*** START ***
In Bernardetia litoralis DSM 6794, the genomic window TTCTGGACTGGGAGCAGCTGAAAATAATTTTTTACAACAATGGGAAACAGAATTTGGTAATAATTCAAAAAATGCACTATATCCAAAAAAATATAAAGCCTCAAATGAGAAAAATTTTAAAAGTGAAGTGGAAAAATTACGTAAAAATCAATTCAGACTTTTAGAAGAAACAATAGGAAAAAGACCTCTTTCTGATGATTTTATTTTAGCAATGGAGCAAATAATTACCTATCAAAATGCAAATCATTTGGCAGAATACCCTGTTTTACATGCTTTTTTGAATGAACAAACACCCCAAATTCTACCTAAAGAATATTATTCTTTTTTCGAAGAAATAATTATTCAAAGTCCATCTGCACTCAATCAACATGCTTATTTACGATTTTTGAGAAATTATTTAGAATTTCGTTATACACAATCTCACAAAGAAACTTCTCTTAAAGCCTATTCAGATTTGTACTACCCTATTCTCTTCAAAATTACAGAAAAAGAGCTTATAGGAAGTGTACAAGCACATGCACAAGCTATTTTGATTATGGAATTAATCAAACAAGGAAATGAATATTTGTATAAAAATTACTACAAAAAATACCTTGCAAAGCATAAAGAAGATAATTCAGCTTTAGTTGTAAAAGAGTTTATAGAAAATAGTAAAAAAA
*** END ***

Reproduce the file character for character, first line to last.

In Bernardetia litoralis DSM 6794, the genomic window TTCTGGACTGGGAGCAGCTGAAAATAATTTTTTACAACAATGGGAAACAGAATTTGGTAATAATTCAAAAAATGCACTATATCCAAAAAAATATAAAGCCTCAAATGAGAAAAATTTTAAAAGTGAAGTGGAAAAATTACGTAAAAATCAATTCAGACTTTTAGAAGAAACAATAGGAAAAAGACCTCTTTCTGATGATTTTATTTTAGCAATGGAGCAAATAATTACCTATCAAAATGCAAATCATTTGGCAGAATACCCTGTTTTACATGCTTTTTTGAATGAACAAACACCCCAAATTCTACCTAAAGAATATTATTCTTTTTTCGAAGAAATAATTATTCAAAGTCCATCTGCACTCAATCAACATGCTTATTTACGATTTTTGAGAAATTATTTAGAATTTCGTTATACACAATCTCACAAAGAAACTTCTCTTAAAGCCTATTCAGATTTGTACTACCCTATTCTCTTCAAAATTACAGAAAAAGAGCTTATAGGAAGTGTACAAGCACATGCACAAGCTATTTTGATTATGGAATTAATCAAACAAGGAAATGAATATTTGTATAAAAATTACTACAAAAAATACCTTGCAAAGCATAAAGAAGATAATTCAGCTTTAGTTGTAAAAGAGTTTATAGAAAATAGTAAAAAAA